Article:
1972 Corvette LT-1 350/255 Convertible

One of 1,741 produced, this is a Corvette 350/255 LT-1 with original, matching-numbers M21 4-speed. Also features Positraction, power steering, tilt/telescopic column, leather, factory AM/FM radio, two tops and Ontario Orange exterior with original rally wheels.

This was the last year for the mighty LT-1, and this is one of only 1,741 coupes and convertibles produced. This is a fascinating Ontario Orange LT-1 Corvette that spent nearly its entire life in The Dalles, OR, just 80 miles east of Portland, OR.

This car was built in June 1972, and it is a beautifully restored factory LT-1 Corvette.

SCM Analysis


This car, Lot 375.1, sold for $38,500, including buyer’s premium, at Barrett-Jackson’s Orange County sale on Sunday, June 26, 2011.

In 1972, the top song on American airways was Don McLean’s epic “American Pie,” which mournfully challenged the optimism of American culture and psyche of the 1950s and early 1960s. McLean’s song was a defining moment in the American experience—something had been lost, and we knew it. The song’s chorus includes the lyric: “…Drove my Chevy to the levee, but the levee was dry…” In many ways, it was Chevy performance which was quickly running dry.

The Corvette faithful, who wanted the ascent in performance to continue unabated, knew times were changing for the Corvette—and not for the better.

Losing power, torque and glamour

The 1972 LT-1 engine was the last solid-lifter small block to bless a Corvette. The original LT-1 engine was offered in 1970, with a compression ratio of 11:1, which produced 370 horsepower at 6,000 rpm, along with 380 foot-pounds of torque at 4,000 rpm. In 1971, to comply with new federal emissions requirements, the compression ratio was reduced to 9.0:1, producing 330 horsepower at 5,600 rpm and 360 foot-pounds of torque at 4,000 rpm.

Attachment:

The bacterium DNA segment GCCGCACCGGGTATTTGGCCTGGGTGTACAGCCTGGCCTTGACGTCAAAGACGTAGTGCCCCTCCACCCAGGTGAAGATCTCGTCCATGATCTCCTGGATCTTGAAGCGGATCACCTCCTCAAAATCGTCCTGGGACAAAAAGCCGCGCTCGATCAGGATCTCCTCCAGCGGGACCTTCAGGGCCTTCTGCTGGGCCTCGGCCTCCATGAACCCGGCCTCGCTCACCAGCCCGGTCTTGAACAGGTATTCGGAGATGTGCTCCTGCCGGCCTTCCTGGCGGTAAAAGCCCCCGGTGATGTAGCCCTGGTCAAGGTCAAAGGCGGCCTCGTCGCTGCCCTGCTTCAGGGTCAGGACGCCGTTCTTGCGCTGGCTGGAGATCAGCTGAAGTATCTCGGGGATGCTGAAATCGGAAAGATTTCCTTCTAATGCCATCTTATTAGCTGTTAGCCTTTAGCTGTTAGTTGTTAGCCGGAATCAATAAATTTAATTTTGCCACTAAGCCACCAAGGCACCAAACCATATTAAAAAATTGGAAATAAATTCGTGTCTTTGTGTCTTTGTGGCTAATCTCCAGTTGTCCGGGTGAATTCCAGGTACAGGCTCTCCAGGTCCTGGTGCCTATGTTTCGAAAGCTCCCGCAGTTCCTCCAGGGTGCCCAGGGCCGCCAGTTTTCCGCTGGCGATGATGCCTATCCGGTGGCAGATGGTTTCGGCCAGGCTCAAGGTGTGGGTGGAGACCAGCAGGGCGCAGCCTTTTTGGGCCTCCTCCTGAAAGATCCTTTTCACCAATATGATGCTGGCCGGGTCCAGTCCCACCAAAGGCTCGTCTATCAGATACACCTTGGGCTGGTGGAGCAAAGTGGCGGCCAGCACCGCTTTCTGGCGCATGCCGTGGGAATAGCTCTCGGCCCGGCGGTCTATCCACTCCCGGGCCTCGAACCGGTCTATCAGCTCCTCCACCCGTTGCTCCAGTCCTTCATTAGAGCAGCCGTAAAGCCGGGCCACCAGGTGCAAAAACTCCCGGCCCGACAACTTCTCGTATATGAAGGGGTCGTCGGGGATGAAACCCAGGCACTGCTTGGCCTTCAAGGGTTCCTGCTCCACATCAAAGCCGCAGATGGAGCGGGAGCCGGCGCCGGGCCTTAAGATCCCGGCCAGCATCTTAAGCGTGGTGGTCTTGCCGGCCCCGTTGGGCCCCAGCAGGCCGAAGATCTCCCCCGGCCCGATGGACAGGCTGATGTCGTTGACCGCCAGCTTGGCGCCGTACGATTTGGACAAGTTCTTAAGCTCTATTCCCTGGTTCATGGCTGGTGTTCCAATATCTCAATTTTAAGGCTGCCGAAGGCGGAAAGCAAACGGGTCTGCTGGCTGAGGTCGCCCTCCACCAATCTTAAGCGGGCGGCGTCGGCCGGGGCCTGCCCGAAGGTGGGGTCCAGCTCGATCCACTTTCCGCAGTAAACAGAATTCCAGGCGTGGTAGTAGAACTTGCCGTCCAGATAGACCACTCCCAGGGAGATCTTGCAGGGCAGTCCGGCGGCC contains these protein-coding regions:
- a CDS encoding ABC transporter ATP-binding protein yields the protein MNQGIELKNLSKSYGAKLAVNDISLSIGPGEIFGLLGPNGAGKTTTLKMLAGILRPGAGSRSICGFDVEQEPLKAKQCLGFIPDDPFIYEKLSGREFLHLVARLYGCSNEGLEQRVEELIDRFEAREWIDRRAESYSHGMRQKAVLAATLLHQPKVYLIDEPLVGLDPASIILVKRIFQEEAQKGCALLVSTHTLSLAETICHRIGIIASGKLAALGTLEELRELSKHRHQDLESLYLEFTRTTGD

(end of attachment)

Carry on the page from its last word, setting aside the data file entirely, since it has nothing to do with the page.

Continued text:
In 1972, the automotive industry switched from using Society of Automotive Engineers (SAE) gross horsepower ratings to SAE net horsepower ratings, and the 1972 LT-1 dropped to an official rating of 255 horsepower at 5,600 rpm and 280 foot-pounds of torque at 4,000 rpm.

However, the 1971 and 1972 LT-1 engines offered the exact same performance.

This was the end of the run for the acclaimed “mouse that roared,” as Zora Arkus-Duntov proudly referred to the 350 LT-1 engine. It also signaled the end of an era in Corvette small-block performance breakthroughs. It would take until 1992 for Chevrolet to put a more powerful small-block V8 engine in the Corvette. Interestingly, the 1992 350/300 engine would be named LT1.

Look at the 5th digit

The 1970-72 LT-1 Corvettes, with their legendary performance and relatively low production numbers, are highly sought after by those drawn to early C3 styling and small-block-performance. This appeal—and consequent market value of the LT-1 Corvette—has made documentation a critical issue.

In 1970 and 1971, the primary documentation would be the Protect-O-Plate and Tank Sheet, which are too often missing, or even worse, frauds. In 1972, Chevrolet decided to include engine identification in the VIN. If the 5th digit is an L, as it is on this car, the Corvette started life with an LT-1 engine. This takes away a lot of the concern when establishing the authenticity of a 1972 LT-1 Corvette. Our car is the real deal.

This 1972 Ontario Orange LT-1 convertible was well bought. This classic convertible was nicely restored to factory-original appearance, with the exception of the missing smog pump. In its period-popular Ontario Orange (the exterior color most selected in 1972), this LT-1 roadster can be proudly and enthusiastically driven and enjoyed. The LT-1 Corvettes will always have a strong following among Corvette aficionados who understand the significance of the LT-1 engine in the development of the Corvette

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